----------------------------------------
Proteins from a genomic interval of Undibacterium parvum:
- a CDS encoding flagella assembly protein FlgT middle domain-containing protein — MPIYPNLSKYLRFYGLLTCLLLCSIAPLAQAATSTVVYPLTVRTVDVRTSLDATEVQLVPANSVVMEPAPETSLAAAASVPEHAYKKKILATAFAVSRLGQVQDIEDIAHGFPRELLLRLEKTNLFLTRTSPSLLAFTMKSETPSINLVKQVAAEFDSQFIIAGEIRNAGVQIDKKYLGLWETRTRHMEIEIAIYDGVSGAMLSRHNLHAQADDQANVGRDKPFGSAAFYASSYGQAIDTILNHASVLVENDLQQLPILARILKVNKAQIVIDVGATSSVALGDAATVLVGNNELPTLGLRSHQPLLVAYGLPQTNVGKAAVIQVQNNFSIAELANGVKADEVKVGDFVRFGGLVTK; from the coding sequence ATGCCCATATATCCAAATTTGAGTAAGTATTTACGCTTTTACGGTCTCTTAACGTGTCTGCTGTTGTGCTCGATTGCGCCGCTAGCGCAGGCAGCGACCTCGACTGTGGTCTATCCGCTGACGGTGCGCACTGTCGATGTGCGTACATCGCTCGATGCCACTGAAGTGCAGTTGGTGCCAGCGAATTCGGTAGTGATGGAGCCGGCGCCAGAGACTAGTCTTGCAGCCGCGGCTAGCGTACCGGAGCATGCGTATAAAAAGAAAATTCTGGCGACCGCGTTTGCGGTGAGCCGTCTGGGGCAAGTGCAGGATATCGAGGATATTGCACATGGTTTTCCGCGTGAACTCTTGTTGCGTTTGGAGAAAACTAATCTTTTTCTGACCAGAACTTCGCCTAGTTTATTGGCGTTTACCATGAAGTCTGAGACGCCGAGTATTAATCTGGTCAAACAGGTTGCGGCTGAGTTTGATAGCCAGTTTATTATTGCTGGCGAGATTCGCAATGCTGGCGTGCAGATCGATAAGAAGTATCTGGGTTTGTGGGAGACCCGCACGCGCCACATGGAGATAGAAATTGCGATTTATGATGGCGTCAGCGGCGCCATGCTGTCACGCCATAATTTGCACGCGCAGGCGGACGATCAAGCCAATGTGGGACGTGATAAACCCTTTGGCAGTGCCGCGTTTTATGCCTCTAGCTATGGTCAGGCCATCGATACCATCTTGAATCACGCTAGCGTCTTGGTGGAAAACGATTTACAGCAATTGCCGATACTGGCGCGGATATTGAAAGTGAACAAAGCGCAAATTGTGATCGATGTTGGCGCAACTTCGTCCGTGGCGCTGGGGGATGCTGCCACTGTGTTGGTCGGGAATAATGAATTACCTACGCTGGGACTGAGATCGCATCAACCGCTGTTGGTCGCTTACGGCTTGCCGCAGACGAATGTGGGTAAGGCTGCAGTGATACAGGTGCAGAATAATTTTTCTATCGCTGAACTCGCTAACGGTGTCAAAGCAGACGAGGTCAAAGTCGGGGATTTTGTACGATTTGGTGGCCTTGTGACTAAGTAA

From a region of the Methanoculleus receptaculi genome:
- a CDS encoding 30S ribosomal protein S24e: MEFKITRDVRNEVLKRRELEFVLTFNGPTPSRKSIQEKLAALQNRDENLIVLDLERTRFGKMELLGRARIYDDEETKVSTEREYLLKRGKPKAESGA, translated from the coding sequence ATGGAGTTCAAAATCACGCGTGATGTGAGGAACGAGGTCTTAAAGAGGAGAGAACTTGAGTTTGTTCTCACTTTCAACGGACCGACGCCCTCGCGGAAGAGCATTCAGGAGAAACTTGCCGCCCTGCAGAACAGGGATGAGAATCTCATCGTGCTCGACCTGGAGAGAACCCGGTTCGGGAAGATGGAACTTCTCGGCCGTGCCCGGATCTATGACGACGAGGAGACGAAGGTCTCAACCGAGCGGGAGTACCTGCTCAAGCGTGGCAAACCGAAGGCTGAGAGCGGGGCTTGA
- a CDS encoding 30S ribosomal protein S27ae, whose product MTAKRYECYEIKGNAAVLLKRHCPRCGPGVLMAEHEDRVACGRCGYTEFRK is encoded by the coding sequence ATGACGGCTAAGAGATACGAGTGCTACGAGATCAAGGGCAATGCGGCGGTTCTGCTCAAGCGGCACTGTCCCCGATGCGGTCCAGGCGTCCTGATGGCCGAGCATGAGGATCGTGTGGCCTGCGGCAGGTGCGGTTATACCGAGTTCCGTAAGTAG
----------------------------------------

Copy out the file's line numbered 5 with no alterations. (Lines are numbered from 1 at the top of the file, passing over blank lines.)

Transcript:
- a CDS encoding 30S ribosomal protein S27ae, whose product MTAKRYECYEIKGNAAVLLKRHCPRCGPGVLMAEHEDRVACGRCGYTEFRK is encoded by the coding sequence ATGACGGCTAAGAGATACGAGTGCTACGAGATCAAGGGCAATGCGGCGGTTCTGCTCAAGCGGCACTGTCCCCGATGCGGTCCAGGCGTCCTGATGGCCGAGCATGAGGATCGTGTGGCCTGCGGCAGGTGCGGTTATACCGAGTTCCGTAAGTAG